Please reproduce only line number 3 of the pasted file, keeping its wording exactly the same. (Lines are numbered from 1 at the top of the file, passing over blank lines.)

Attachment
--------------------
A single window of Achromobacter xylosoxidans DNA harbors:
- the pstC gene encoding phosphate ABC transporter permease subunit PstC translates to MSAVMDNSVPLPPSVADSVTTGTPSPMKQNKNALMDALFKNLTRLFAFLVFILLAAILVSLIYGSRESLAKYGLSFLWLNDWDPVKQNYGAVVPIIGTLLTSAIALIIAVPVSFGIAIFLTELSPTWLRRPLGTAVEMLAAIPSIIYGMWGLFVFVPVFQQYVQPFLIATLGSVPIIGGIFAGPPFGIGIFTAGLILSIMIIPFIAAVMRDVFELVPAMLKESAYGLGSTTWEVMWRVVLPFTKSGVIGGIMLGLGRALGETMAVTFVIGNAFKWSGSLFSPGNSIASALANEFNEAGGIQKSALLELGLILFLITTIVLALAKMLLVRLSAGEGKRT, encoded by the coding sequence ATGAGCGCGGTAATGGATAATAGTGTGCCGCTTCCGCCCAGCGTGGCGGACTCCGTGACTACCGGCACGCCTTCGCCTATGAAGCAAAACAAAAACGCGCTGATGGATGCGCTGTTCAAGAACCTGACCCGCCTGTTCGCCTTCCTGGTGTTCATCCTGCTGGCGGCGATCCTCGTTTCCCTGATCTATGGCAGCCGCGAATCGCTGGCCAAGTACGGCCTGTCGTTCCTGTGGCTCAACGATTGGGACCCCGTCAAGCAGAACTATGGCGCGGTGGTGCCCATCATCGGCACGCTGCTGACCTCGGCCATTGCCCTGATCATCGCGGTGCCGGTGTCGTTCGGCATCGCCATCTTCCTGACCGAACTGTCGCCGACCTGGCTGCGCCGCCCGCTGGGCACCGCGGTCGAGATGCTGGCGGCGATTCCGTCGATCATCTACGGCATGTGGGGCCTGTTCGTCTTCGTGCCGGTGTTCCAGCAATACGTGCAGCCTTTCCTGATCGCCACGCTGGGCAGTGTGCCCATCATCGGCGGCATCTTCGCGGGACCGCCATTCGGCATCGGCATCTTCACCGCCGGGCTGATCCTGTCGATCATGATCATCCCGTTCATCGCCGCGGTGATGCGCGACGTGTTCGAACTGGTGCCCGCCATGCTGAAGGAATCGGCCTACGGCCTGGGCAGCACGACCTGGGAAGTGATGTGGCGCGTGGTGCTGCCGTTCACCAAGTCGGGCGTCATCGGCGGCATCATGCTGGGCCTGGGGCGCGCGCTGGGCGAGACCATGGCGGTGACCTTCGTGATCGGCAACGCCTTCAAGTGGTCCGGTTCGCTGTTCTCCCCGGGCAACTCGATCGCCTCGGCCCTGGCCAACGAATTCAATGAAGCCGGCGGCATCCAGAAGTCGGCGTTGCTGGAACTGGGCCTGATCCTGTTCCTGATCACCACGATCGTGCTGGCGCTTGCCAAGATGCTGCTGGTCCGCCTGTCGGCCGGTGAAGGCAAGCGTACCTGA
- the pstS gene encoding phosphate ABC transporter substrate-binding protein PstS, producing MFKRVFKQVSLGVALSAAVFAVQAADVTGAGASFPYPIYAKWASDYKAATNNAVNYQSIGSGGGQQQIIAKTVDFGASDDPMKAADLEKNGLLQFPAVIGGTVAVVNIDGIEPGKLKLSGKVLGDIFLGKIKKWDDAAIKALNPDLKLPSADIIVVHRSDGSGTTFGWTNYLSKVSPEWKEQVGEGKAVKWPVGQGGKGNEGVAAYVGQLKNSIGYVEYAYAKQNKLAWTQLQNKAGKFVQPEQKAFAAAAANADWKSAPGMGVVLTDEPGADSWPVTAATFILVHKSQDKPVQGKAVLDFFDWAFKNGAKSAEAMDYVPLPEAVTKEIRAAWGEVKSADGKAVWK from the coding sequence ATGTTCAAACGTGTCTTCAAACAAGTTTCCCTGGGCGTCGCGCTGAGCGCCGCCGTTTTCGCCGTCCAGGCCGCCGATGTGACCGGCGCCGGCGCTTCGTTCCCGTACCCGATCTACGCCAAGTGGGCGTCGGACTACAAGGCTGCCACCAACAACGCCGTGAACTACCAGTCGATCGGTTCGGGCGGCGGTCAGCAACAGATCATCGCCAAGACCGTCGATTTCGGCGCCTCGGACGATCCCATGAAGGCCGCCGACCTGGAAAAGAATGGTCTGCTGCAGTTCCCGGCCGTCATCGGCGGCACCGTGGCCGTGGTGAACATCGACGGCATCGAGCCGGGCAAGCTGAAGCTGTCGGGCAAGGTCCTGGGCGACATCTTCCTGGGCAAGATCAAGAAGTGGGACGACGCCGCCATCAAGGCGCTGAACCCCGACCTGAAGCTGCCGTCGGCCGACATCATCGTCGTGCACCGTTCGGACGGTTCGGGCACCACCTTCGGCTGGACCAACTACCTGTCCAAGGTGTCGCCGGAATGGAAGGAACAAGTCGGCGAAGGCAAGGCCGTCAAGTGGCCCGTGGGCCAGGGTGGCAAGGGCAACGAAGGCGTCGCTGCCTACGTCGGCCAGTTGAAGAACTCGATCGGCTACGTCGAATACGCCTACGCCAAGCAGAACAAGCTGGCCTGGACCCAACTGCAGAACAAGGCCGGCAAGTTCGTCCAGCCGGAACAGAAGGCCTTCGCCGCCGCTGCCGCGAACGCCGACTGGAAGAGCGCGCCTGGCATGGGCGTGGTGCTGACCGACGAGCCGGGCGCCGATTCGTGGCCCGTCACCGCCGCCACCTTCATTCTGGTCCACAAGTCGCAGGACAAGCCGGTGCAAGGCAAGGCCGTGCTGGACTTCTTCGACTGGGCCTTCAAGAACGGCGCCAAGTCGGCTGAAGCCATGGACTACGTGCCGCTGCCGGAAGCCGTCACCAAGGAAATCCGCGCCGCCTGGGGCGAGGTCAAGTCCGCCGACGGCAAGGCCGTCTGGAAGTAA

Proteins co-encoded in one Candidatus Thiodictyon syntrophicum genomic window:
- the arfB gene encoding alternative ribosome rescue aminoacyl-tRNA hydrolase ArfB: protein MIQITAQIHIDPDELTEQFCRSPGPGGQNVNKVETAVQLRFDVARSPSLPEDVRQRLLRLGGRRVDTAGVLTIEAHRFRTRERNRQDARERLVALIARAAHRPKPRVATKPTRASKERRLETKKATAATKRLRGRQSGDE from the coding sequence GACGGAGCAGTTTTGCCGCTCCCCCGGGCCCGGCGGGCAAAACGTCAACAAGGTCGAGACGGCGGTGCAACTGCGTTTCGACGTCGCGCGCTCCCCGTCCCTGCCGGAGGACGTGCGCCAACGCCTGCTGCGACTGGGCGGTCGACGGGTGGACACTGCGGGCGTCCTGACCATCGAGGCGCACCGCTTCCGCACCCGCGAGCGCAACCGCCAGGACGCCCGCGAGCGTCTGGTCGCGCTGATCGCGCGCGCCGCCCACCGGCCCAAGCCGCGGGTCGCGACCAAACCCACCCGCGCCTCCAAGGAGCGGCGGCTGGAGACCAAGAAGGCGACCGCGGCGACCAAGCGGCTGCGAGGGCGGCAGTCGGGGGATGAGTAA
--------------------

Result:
- the pstS gene encoding phosphate ABC transporter substrate-binding protein PstS, producing MFKRVFKQVSLGVALSAAVFAVQAADVTGAGASFPYPIYAKWASDYKAATNNAVNYQSIGSGGGQQQIIAKTVDFGASDDPMKAADLEKNGLLQFPAVIGGTVAVVNIDGIEPGKLKLSGKVLGDIFLGKIKKWDDAAIKALNPDLKLPSADIIVVHRSDGSGTTFGWTNYLSKVSPEWKEQVGEGKAVKWPVGQGGKGNEGVAAYVGQLKNSIGYVEYAYAKQNKLAWTQLQNKAGKFVQPEQKAFAAAAANADWKSAPGMGVVLTDEPGADSWPVTAATFILVHKSQDKPVQGKAVLDFFDWAFKNGAKSAEAMDYVPLPEAVTKEIRAAWGEVKSADGKAVWK from the coding sequence ATGTTCAAACGTGTCTTCAAACAAGTTTCCCTGGGCGTCGCGCTGAGCGCCGCCGTTTTCGCCGTCCAGGCCGCCGATGTGACCGGCGCCGGCGCTTCGTTCCCGTACCCGATCTACGCCAAGTGGGCGTCGGACTACAAGGCTGCCACCAACAACGCCGTGAACTACCAGTCGATCGGTTCGGGCGGCGGTCAGCAACAGATCATCGCCAAGACCGTCGATTTCGGCGCCTCGGACGATCCCATGAAGGCCGCCGACCTGGAAAAGAATGGTCTGCTGCAGTTCCCGGCCGTCATCGGCGGCACCGTGGCCGTGGTGAACATCGACGGCATCGAGCCGGGCAAGCTGAAGCTGTCGGGCAAGGTCCTGGGCGACATCTTCCTGGGCAAGATCAAGAAGTGGGACGACGCCGCCATCAAGGCGCTGAACCCCGACCTGAAGCTGCCGTCGGCCGACATCATCGTCGTGCACCGTTCGGACGGTTCGGGCACCACCTTCGGCTGGACCAACTACCTGTCCAAGGTGTCGCCGGAATGGAAGGAACAAGTCGGCGAAGGCAAGGCCGTCAAGTGGCCCGTGGGCCAGGGTGGCAAGGGCAACGAAGGCGTCGCTGCCTACGTCGGCCAGTTGAAGAACTCGATCGGCTACGTCGAATACGCCTACGCCAAGCAGAACAAGCTGGCCTGGACCCAACTGCAGAACAAGGCCGGCAAGTTCGTCCAGCCGGAACAGAAGGCCTTCGCCGCCGCTGCCGCGAACGCCGACTGGAAGAGCGCGCCTGGCATGGGCGTGGTGCTGACCGACGAGCCGGGCGCCGATTCGTGGCCCGTCACCGCCGCCACCTTCATTCTGGTCCACAAGTCGCAGGACAAGCCGGTGCAAGGCAAGGCCGTGCTGGACTTCTTCGACTGGGCCTTCAAGAACGGCGCCAAGTCGGCTGAAGCCATGGACTACGTGCCGCTGCCGGAAGCCGTCACCAAGGAAATCCGCGCCGCCTGGGGCGAGGTCAAGTCCGCCGACGGCAAGGCCGTCTGGAAGTAA